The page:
As local virus cases and deaths continue to recede, Florida Department of Health-Palm Beach County Director Dr. Alina Alonso cautioned the Palm Beach County Commission on Tuesday, Oct. 19 to anticipate another rise once the holiday season arrives.
“The data continues to improve, thanks to the incredible work that everyone’s doing here in Palm Beach County,” Alonso said.
Nationally, Florida has fallen behind Texas, Michigan, Ohio and Pennsylvania for the number of cases in the last seven days, but Florida remains in the “significant” range of cases per week.
“That means we’re making progress,” Alonso said, adding that vaccinations have recently had an uptick. “That means our message is getting out to folks to get vaccinated.”
In the U.S., at least 77 percent of the population has had one dose and 66.7 percent have had two doses, she said.
“We’re getting there slowly, and the Delta variant is the one that’s making this harder to do,” Alonso said. “For all practical purposes, it’s the Delta that makes this really strong. It’s more contagious, and it creates those breakthrough cases that we’re seeing.”
The 1,744 cases per week reported at the last county commission meeting is down to 1,430 cases per week, compared to 9,000 per week at the peak, she said. The new case positivity rate is 4.1 percent and at 96.2 cases per 100,000.
“At our last commission meeting, we were at 6.5 [percent positivity] and 162.6 cases per 100,000,” Alonso said. “We’re well on our way to continue to go down.”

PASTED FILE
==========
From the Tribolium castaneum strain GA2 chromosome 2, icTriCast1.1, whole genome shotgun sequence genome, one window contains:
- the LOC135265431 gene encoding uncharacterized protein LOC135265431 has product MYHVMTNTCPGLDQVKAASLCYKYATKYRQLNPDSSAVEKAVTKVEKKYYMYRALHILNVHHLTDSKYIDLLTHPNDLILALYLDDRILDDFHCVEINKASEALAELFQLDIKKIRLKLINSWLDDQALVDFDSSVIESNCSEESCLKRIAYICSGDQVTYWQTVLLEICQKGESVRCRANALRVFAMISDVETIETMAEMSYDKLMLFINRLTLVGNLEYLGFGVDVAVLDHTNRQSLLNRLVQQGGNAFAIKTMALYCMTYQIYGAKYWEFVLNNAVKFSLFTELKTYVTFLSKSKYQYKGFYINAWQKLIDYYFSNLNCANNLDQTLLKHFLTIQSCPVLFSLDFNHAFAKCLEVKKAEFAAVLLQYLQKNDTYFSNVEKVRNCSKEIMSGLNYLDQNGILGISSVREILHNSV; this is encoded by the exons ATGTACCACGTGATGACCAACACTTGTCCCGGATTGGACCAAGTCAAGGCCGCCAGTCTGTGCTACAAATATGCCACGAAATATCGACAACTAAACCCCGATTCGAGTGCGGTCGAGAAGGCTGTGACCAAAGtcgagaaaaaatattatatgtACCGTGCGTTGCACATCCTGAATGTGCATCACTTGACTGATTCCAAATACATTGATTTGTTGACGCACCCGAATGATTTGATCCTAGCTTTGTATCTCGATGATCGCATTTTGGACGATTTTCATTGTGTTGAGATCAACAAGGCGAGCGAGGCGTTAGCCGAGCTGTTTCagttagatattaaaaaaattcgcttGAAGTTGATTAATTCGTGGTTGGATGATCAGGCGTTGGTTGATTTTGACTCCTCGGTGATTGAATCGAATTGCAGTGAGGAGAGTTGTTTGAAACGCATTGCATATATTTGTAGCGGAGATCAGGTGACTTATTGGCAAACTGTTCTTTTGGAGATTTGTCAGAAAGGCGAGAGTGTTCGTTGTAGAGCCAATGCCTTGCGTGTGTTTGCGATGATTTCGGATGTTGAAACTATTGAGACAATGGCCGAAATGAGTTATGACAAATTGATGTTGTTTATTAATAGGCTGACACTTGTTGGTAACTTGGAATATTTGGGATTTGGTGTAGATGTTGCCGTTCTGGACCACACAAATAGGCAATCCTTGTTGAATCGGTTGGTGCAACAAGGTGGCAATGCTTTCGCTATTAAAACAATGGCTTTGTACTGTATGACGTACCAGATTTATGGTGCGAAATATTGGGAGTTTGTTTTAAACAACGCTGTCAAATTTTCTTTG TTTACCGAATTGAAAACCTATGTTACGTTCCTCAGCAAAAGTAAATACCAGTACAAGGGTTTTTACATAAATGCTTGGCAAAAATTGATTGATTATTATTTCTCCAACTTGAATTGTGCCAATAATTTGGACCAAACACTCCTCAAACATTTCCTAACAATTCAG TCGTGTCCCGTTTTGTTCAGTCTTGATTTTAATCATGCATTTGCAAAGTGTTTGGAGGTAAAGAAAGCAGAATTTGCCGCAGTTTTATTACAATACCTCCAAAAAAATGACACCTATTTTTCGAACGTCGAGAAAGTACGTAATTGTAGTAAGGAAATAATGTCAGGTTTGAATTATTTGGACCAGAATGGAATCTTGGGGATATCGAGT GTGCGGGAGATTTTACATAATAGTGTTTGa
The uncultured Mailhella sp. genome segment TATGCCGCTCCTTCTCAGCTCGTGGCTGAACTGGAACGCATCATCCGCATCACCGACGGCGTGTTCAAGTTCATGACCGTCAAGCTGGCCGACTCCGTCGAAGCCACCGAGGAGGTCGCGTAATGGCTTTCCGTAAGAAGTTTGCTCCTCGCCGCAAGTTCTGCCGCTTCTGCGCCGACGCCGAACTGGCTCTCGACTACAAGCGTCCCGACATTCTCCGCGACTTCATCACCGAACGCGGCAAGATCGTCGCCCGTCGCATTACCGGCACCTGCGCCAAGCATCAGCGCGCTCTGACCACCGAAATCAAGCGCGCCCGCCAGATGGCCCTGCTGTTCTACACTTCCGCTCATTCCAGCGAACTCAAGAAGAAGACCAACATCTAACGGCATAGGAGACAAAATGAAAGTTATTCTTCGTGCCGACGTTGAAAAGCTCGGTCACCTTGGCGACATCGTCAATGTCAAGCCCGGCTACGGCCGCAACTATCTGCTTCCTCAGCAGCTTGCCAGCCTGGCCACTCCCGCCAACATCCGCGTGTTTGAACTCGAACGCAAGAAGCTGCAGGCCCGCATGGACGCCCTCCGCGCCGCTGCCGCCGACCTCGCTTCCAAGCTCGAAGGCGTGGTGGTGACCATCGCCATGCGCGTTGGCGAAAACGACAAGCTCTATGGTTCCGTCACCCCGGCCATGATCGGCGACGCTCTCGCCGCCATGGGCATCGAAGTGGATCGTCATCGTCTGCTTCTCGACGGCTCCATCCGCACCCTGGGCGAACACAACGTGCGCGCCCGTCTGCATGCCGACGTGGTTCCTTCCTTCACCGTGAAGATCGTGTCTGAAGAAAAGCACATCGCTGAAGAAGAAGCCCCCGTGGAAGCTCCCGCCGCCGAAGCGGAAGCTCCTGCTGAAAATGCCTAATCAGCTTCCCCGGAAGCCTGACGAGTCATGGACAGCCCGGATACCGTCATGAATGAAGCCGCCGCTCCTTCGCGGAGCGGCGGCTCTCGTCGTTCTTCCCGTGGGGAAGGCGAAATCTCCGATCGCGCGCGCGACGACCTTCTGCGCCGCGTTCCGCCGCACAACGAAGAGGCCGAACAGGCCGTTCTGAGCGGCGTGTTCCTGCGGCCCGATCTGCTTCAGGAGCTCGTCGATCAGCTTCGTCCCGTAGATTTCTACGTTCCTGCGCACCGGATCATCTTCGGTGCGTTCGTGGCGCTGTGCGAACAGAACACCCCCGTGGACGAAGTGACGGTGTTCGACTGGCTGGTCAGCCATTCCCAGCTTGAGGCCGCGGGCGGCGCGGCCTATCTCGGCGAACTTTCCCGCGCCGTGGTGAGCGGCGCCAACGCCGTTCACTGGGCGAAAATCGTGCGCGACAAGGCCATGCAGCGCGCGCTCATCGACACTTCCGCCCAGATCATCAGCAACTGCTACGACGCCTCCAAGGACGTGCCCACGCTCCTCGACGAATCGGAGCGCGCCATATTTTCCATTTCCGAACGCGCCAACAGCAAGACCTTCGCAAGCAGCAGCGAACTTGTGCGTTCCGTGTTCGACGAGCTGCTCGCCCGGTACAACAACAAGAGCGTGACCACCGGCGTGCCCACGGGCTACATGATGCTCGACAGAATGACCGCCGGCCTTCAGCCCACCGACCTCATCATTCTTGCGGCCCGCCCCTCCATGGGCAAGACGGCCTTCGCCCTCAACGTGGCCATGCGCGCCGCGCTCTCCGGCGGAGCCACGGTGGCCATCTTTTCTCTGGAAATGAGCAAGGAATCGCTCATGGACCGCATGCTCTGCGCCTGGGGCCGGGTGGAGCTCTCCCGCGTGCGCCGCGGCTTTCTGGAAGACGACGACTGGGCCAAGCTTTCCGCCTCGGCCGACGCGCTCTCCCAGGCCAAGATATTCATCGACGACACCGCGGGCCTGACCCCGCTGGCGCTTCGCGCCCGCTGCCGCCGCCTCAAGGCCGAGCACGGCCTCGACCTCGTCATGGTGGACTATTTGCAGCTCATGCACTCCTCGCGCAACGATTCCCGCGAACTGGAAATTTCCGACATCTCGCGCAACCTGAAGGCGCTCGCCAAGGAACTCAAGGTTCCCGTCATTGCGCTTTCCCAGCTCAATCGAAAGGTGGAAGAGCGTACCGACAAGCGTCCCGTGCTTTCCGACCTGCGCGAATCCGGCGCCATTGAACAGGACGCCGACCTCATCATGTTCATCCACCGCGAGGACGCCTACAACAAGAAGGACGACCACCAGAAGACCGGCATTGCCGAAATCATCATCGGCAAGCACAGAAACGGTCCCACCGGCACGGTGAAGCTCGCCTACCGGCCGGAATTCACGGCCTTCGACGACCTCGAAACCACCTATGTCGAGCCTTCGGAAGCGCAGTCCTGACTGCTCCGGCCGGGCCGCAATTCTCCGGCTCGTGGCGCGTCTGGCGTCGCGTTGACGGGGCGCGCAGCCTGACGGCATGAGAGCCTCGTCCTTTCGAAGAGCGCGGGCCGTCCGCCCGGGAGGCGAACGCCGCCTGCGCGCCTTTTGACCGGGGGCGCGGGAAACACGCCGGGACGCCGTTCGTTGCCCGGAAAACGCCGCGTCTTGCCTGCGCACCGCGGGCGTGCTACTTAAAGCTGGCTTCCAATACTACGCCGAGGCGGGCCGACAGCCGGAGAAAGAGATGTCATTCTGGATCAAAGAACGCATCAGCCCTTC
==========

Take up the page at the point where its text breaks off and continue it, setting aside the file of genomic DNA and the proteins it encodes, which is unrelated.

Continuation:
She said booster shots are hard for people to understand due to different brands of vaccine and availability to people who are in high-risk groups.
“The FDA has given approval for the Moderna boosters, however the product is not out yet,” she explained. “The dose in the bottle is half the strength of the original vaccine, so that supply has to get out to the pharmacies and vendors.”
People who took the Pfizer vaccine may simply ask for a third dose, she said, explaining that third doses and boosters are only available to people in high-risk environments or with immune deficiencies.
“The vaccination remains the most important tool to stop the spread,” Alonso said. “The hospitalizations have decreased.”
She urged the county leaders to prepare for a winter spike.
“We can’t let our guard down yet. We need to continue to be cautious, watch our distance, wash our hands. We need to hopefully get to ‘moderate’ [cases per week], so that it goes down enough so that when we do spike, it goes up just a little bit,” Alonso said. “I am optimistic that because of all the vaccinations that we have done that we won’t see the big spike that we saw in July.”
Learn more about Palm Beach County’s COVID-19 response at www.pbcgov.com/coronavirus.